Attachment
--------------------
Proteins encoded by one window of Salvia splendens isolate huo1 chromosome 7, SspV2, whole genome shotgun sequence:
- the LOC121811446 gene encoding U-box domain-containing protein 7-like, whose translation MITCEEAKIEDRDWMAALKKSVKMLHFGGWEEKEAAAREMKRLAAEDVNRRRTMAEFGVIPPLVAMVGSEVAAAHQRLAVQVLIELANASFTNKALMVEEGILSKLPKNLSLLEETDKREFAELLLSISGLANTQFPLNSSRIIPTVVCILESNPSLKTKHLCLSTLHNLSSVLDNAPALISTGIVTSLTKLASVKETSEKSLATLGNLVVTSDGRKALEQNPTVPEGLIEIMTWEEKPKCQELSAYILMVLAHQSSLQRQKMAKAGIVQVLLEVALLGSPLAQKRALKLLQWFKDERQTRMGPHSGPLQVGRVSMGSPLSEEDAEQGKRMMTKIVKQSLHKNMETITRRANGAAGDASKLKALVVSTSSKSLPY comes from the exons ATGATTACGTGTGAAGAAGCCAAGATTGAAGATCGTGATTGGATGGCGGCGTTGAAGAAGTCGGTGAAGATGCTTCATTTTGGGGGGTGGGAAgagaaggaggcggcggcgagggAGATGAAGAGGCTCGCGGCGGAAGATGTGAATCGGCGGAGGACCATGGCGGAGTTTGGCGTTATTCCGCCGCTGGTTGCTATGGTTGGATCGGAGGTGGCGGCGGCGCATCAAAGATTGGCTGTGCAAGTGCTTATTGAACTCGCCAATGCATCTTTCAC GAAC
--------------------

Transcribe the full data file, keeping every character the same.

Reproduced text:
Proteins encoded by one window of Salvia splendens isolate huo1 chromosome 7, SspV2, whole genome shotgun sequence:
- the LOC121811446 gene encoding U-box domain-containing protein 7-like, whose translation MITCEEAKIEDRDWMAALKKSVKMLHFGGWEEKEAAAREMKRLAAEDVNRRRTMAEFGVIPPLVAMVGSEVAAAHQRLAVQVLIELANASFTNKALMVEEGILSKLPKNLSLLEETDKREFAELLLSISGLANTQFPLNSSRIIPTVVCILESNPSLKTKHLCLSTLHNLSSVLDNAPALISTGIVTSLTKLASVKETSEKSLATLGNLVVTSDGRKALEQNPTVPEGLIEIMTWEEKPKCQELSAYILMVLAHQSSLQRQKMAKAGIVQVLLEVALLGSPLAQKRALKLLQWFKDERQTRMGPHSGPLQVGRVSMGSPLSEEDAEQGKRMMTKIVKQSLHKNMETITRRANGAAGDASKLKALVVSTSSKSLPY comes from the exons ATGATTACGTGTGAAGAAGCCAAGATTGAAGATCGTGATTGGATGGCGGCGTTGAAGAAGTCGGTGAAGATGCTTCATTTTGGGGGGTGGGAAgagaaggaggcggcggcgagggAGATGAAGAGGCTCGCGGCGGAAGATGTGAATCGGCGGAGGACCATGGCGGAGTTTGGCGTTATTCCGCCGCTGGTTGCTATGGTTGGATCGGAGGTGGCGGCGGCGCATCAAAGATTGGCTGTGCAAGTGCTTATTGAACTCGCCAATGCATCTTTCAC GAAC